In the video below, students and faculty speak out at a press conference in Los Angeles.
Wed, 02/12/2014 - 21:14
"White privilege." The term has become so popular over the past few years that our crack team of editors and writers at Colorlines have begun to wonder if its frequent use has lessened its impact. Has the saying, "Check your privilege" outlived its usefulness? And once those who benefit from racial privilege have acknowledged it, what are some practical next steps they can implement to level the playing field and make greater strides toward racial and social justice?
At 12:30 p.m., host Aura Bogado (@aurabogado) will discuss these questions and others with a knowledgeable panel of activists and educators, including:
- Terry Keleher, RaceForward Thought Leader and Project Specialist (@TerryKeleher)
- Mia McKenzie, writer, activist, and creator of Black Girl Dangerous (@BlackGirlDanger)
- Dr. Eddie Moore Jr., Director of Diversity at Brooklyn Friends School and Founder/Director of the White Privilege Conference (@eddieknowsmoore)
- Kenzo Shibata, Chicago-based educator, writer, and activist (@kenzoshibata)
Watch live and join us on Twitter to weigh in with your own questions and comments, using the hashtag #whiteprivilegechat.
Wed, 02/12/2014 - 19:57
In March of 2012, Aloni Bonilla was pulled over by a local police officer for suspicion of driving under the influence. After police escorted her to the hospital for a blood sample after a breathalyzer at the scene found traces of alcohol in her system. What happened next, which Bonilla chronicled in a video she posted to YouTube last year, is the now the subject of an appeal before the L.A. County Superior Court. Here's more from Jorge Rivas at Fusion:
Bonilla claims the 20-minute video uploaded to the video sharing site shows the officer using excessive force and contradicts statements made in the police report. She took the officer to court to dispute the charges in the police report that Bonilla says the video proves are false.
The officer contends that Bonilla waved her arms around and approached him to try to head butt him. The video shows the CHP officer pushing Bonilla against the wall and then forcing her to the floor. He then pins Bonilla down with his knee.
Bonilla ended up with a black eye from hitting a wall-mounted medical device, according to court documents. Today, she has five slipped discs in her spine and neck she says were a result from the altercation with the officer.
Bonilla, who at the time was a math major at Cal State Los Angeles, was charged with and convicted of vandalism, resisting arrest and failure to provide a driver's license. She's appealing her conviction and the judges who heard her case are expected to make a decision in the next two weeks.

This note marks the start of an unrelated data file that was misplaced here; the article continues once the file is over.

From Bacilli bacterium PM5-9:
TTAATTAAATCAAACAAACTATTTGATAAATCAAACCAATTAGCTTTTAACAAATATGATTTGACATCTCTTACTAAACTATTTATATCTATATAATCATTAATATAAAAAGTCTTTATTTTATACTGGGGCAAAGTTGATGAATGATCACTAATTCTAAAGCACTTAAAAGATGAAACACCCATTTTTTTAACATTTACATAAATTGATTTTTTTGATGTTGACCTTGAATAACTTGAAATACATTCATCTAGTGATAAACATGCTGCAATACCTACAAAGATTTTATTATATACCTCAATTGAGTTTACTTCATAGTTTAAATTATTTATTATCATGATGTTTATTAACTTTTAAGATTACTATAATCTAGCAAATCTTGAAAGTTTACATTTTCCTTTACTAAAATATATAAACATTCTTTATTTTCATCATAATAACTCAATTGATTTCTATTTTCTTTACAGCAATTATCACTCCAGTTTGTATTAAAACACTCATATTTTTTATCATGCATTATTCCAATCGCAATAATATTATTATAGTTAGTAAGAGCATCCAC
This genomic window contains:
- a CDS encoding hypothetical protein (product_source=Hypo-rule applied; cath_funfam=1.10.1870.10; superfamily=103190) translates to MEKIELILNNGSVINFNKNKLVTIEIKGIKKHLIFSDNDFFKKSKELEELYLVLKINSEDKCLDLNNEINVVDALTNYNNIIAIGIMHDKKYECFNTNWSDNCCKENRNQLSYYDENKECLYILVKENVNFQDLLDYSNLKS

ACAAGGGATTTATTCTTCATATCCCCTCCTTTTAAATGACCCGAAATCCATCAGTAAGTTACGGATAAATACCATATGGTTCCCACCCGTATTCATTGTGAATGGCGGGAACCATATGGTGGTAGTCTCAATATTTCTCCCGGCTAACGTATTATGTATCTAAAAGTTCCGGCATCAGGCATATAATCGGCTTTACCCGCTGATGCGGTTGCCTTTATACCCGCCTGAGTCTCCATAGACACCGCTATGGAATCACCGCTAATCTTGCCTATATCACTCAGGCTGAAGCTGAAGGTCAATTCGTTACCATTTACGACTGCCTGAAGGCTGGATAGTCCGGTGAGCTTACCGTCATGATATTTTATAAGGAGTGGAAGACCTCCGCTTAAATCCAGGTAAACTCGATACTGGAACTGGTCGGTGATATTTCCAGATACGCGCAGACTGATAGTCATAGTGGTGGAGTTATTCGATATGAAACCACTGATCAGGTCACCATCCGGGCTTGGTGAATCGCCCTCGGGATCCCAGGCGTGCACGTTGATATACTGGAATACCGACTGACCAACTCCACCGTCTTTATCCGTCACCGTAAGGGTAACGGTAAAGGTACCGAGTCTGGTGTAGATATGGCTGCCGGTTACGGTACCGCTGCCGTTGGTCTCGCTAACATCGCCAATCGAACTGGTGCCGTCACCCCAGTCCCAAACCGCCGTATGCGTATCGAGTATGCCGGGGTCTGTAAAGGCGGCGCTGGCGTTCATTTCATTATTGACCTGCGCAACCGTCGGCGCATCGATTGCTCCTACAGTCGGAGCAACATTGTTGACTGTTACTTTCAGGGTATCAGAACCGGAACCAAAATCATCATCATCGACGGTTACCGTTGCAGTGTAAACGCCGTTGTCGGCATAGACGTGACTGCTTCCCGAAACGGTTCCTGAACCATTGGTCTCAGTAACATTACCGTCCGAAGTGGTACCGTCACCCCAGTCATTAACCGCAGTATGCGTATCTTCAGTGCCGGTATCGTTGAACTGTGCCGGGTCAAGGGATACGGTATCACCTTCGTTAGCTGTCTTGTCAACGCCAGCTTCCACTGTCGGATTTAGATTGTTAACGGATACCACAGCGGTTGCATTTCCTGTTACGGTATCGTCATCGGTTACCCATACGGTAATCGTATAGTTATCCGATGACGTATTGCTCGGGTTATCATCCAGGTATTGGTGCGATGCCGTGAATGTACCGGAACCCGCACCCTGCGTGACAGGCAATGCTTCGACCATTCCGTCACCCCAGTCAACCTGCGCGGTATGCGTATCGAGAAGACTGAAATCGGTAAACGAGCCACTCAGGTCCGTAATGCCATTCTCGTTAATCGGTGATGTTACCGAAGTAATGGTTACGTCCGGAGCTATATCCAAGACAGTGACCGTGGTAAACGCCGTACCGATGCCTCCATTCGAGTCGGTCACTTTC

Wed, 02/12/2014 - 17:31
Due to a spate of bizarre rants from members of the 1 percent over the past two weeks, it would be easy to conclude that America’s super-rich have gone off the rails. A well-known billionaire Tom Perkins recently compared the plight of America’s economic elite to that of Jews in Nazi Germany. Fellow billionaire, Sam Zell, rushed to his side and declared the fascist comparison “right.” If these bizarre statements were merely the strange musings of lone, eccentric rich people, no one would care. But the problem is that what the ultra-wealthy think has a disproportionate influence over our political system and their economic values have dominated American economic policy for the last three decades. The disturbing truth is that these comments help to give insight as to why economic inequality is hardening and resistant to change.
Chronic racial and gender imbalances amongst the super-rich only add to their detachment from the world around them. Despite the glitter and visibility of black and Latino celebrities, black and Latino wealth is the lowest on record. The annual list of America’s richest four-hundred people, generated by Forbes, highlights alarming realities.
Even though they make up half of the U.S. population, only 48 women are on the list. Only one Latino, Jorge Perez, and one African-American, Oprah Winfrey, are on it as well. The list indicates an even starker truth. Even in rapidly diversifying present-day America, close to 100 percent of America’s wealthiest households are white; 96 percent to be exact. These whopping wealth inequities underscore that the super wealthy occupy a world apart from the rest of us, one that is growing more distant.
Reinforced by political access, national economic policy, and their own echo chamber of social networks and media outlets, their world has an outsized influence on and negative consequences for the reality lived by everyone else.
Wealth and its discontents